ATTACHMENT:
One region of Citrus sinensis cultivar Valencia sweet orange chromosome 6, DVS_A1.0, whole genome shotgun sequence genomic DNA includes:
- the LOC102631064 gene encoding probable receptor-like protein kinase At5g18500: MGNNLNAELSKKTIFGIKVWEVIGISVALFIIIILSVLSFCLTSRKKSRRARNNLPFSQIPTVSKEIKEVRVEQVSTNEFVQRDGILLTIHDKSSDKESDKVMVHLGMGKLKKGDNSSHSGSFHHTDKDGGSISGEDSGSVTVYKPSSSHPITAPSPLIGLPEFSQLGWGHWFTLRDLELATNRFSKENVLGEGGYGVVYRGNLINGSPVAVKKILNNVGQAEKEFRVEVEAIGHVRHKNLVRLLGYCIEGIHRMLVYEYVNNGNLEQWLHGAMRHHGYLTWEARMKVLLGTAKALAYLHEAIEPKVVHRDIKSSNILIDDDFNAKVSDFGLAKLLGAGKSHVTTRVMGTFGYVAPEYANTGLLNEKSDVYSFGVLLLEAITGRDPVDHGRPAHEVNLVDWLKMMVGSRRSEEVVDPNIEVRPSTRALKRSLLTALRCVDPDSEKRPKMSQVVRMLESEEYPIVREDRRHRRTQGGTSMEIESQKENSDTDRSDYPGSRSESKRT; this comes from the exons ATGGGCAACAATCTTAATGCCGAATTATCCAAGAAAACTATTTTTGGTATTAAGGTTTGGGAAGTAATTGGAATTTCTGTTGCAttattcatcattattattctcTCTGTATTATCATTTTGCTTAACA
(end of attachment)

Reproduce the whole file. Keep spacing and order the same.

One region of Citrus sinensis cultivar Valencia sweet orange chromosome 6, DVS_A1.0, whole genome shotgun sequence genomic DNA includes:
- the LOC102631064 gene encoding probable receptor-like protein kinase At5g18500: MGNNLNAELSKKTIFGIKVWEVIGISVALFIIIILSVLSFCLTSRKKSRRARNNLPFSQIPTVSKEIKEVRVEQVSTNEFVQRDGILLTIHDKSSDKESDKVMVHLGMGKLKKGDNSSHSGSFHHTDKDGGSISGEDSGSVTVYKPSSSHPITAPSPLIGLPEFSQLGWGHWFTLRDLELATNRFSKENVLGEGGYGVVYRGNLINGSPVAVKKILNNVGQAEKEFRVEVEAIGHVRHKNLVRLLGYCIEGIHRMLVYEYVNNGNLEQWLHGAMRHHGYLTWEARMKVLLGTAKALAYLHEAIEPKVVHRDIKSSNILIDDDFNAKVSDFGLAKLLGAGKSHVTTRVMGTFGYVAPEYANTGLLNEKSDVYSFGVLLLEAITGRDPVDHGRPAHEVNLVDWLKMMVGSRRSEEVVDPNIEVRPSTRALKRSLLTALRCVDPDSEKRPKMSQVVRMLESEEYPIVREDRRHRRTQGGTSMEIESQKENSDTDRSDYPGSRSESKRT; this comes from the exons ATGGGCAACAATCTTAATGCCGAATTATCCAAGAAAACTATTTTTGGTATTAAGGTTTGGGAAGTAATTGGAATTTCTGTTGCAttattcatcattattattctcTCTGTATTATCATTTTGCTTAACA